Exploring the connections between injection wells and seismic migration patterns is key to understanding processes controlling growth of fluid-injection induced seismicity. Numerous seismic clusters in Oklahoma have been associated with wastewater disposal operations, providing a unique opportunity to investigate migration directions of each cluster with respect to the injection-well locations. This study focuses on new strategies to identify and quantify lateral migration toward or away from the injection wells. First, a comprehensive migration analysis is described to reach a representative migration vector for each seismic cluster. Next, we propose a new approach to define a well vector associated with multiple injection points, taking into account cumulative injected-volume and the injection-rate volume weighting, and considering also the expansion of the diffusion front. Injected fluids can be associated with an earthquake cluster only if they have sufficient time to reach the location of the cluster. Finally, new directivity migration parameters are introduced comparing the direction of migration and well vectors. Our results suggest a relationship between migration patterns and the cluster-well distances, but unclear relationship with injected volume and equivalent magnitudes. At shorter distances (up to ~13 km), we observe dominantly migration away from injection wells (particularly for distances shorter than ~5 km) that could be attributed to pore-pressure changes. However, we also find an opposite behavior, migration toward the wells, for larger distances, suggesting an increasing influence of poroelastic stress changes. This finding is more stable when considering cumulative injected-volume instead of injection-rate.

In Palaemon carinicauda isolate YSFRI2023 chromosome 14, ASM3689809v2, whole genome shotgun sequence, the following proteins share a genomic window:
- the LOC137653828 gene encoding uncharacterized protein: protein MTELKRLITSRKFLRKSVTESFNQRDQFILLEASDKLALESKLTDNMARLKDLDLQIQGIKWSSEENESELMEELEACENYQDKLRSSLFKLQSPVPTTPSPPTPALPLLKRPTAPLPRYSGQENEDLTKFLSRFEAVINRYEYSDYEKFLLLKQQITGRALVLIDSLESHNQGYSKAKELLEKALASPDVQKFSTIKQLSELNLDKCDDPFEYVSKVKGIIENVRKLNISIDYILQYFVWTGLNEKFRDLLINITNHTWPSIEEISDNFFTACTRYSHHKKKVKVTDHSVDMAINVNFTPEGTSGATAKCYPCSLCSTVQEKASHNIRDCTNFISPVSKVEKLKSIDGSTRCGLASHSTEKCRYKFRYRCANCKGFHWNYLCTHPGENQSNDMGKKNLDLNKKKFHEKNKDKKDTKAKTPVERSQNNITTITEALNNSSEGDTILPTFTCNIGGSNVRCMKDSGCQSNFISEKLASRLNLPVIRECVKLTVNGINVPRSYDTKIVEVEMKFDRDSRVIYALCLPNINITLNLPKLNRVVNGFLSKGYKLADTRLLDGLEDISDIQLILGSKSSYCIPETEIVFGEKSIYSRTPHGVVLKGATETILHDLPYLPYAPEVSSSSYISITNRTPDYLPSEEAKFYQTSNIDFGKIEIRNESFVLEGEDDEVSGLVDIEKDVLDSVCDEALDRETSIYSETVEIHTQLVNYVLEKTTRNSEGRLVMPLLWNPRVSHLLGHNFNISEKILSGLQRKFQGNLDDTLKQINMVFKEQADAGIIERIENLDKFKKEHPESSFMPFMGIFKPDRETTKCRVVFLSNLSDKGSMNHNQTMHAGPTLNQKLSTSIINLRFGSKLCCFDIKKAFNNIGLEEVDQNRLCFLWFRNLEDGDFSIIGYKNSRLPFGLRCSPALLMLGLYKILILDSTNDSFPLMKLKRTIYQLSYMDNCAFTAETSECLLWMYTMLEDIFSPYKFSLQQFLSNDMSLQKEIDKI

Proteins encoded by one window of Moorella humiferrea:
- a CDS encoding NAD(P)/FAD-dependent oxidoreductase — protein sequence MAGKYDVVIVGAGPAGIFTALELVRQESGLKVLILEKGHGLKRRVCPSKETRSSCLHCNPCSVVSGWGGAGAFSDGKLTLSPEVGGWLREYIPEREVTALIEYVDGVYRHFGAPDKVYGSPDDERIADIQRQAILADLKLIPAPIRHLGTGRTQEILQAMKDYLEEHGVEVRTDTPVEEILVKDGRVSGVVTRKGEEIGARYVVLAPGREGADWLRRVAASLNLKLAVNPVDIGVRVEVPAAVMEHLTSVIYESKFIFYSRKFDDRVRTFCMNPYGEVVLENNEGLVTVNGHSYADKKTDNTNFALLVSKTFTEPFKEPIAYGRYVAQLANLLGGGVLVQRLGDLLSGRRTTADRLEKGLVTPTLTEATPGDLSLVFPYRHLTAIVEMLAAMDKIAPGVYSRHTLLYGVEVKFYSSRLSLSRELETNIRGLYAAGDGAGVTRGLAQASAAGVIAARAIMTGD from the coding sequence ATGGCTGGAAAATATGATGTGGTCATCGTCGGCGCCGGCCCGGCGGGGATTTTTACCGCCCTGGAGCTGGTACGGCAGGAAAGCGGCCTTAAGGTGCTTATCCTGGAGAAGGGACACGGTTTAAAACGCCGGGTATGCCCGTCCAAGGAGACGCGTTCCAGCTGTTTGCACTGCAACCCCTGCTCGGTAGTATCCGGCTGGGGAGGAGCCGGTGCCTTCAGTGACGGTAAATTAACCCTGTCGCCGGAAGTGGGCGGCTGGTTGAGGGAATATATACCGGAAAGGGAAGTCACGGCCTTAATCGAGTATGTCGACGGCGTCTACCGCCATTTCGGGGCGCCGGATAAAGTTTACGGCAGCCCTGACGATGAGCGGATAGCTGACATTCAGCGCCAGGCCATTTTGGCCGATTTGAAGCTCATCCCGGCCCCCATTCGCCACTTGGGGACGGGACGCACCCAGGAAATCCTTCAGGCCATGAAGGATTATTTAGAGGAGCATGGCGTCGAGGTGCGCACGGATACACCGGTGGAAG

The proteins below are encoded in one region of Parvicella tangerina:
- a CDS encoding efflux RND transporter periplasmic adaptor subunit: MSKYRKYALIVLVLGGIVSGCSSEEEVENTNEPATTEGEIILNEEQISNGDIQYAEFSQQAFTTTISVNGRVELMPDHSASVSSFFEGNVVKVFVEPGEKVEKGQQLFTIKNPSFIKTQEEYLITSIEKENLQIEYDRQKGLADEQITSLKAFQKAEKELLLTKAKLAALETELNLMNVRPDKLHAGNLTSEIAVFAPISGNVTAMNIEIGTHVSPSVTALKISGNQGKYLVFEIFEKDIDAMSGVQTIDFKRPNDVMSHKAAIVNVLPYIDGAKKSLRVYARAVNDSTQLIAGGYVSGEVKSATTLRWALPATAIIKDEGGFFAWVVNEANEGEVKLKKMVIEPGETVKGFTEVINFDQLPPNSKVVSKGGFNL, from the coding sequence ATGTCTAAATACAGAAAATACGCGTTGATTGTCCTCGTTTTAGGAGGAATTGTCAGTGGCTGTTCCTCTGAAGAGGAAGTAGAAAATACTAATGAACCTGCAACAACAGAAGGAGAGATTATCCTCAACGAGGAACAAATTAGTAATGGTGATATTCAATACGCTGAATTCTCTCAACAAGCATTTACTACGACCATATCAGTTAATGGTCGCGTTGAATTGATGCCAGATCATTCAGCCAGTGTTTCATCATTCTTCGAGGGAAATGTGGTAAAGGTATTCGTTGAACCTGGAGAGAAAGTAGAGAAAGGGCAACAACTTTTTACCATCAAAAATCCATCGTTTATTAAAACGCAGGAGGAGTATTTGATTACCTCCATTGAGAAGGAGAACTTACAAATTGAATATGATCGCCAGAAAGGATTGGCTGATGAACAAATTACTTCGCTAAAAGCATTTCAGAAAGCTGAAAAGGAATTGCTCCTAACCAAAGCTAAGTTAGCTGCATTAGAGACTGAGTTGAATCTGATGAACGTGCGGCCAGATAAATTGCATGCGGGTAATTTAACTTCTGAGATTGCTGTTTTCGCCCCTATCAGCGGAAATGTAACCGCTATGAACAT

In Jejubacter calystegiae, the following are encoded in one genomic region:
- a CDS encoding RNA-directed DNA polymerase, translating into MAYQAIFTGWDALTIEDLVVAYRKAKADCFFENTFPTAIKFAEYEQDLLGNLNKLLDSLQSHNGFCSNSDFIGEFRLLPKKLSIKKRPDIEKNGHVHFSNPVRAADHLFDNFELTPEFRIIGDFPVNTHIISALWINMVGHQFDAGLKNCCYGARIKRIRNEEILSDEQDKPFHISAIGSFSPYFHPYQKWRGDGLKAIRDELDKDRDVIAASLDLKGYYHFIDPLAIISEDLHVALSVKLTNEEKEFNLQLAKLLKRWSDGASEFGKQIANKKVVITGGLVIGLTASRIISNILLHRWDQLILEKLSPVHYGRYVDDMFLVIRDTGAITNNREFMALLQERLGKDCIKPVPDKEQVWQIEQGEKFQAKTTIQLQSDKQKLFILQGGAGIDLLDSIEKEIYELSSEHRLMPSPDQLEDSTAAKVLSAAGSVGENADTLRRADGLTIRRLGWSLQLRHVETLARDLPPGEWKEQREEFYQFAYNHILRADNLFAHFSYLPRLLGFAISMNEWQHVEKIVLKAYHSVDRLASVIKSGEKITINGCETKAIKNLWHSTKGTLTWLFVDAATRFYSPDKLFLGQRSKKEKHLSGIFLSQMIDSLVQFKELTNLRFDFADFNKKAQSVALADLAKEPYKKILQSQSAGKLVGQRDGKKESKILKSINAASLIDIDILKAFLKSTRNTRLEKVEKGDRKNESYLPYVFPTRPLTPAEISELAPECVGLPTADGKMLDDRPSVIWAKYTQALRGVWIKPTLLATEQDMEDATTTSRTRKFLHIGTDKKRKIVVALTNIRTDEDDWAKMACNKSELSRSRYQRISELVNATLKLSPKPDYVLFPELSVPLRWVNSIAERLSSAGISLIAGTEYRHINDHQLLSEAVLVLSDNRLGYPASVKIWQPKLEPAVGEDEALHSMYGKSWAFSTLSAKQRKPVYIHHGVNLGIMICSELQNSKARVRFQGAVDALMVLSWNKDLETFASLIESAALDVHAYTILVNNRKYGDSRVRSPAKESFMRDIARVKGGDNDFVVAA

|Original language||English (US)|
|Journal||Bull. Seis. Soc. Am.|
|State||Published - 2020|
Bibliographical noteKAUST Repository Item: Exported on 2020-04-23
Acknowledged KAUST grant number(s): BAS/1/1339-01-01
Acknowledgements: We thank the Oklahoma Geological Survey (OGS) and USGS for continuous monitoring earthquake activities in Oklahoma. The research presented in this article is supported by King Abdullah University of Science and Technology (KAUST) in Thuwal, Saudi Arabia, by
FRAGEN project (Fracture activation in geo-reservoirs - physics of (induced) earthquakes in complex fault networks), URF/1/3389-01-01, BAS/1/1339-01-01, and Spanish project CGL2015-67130-C2-2-R. J.A.L.C has also received funding from the European Union’s
Horizon 2020 research and innovation programme under the Marie Skłodowska-Curie grant agreement Nº 754446 and UGR Research and Knowledge Transfer Found – Athenea3i; and by the Deutsche Forschungsgemeinschaft (DFG, German Research Foundation) – Projektnummer (407141557). We also thank Justin Rubinstein and Simone Cesca for constructive comments and discussions.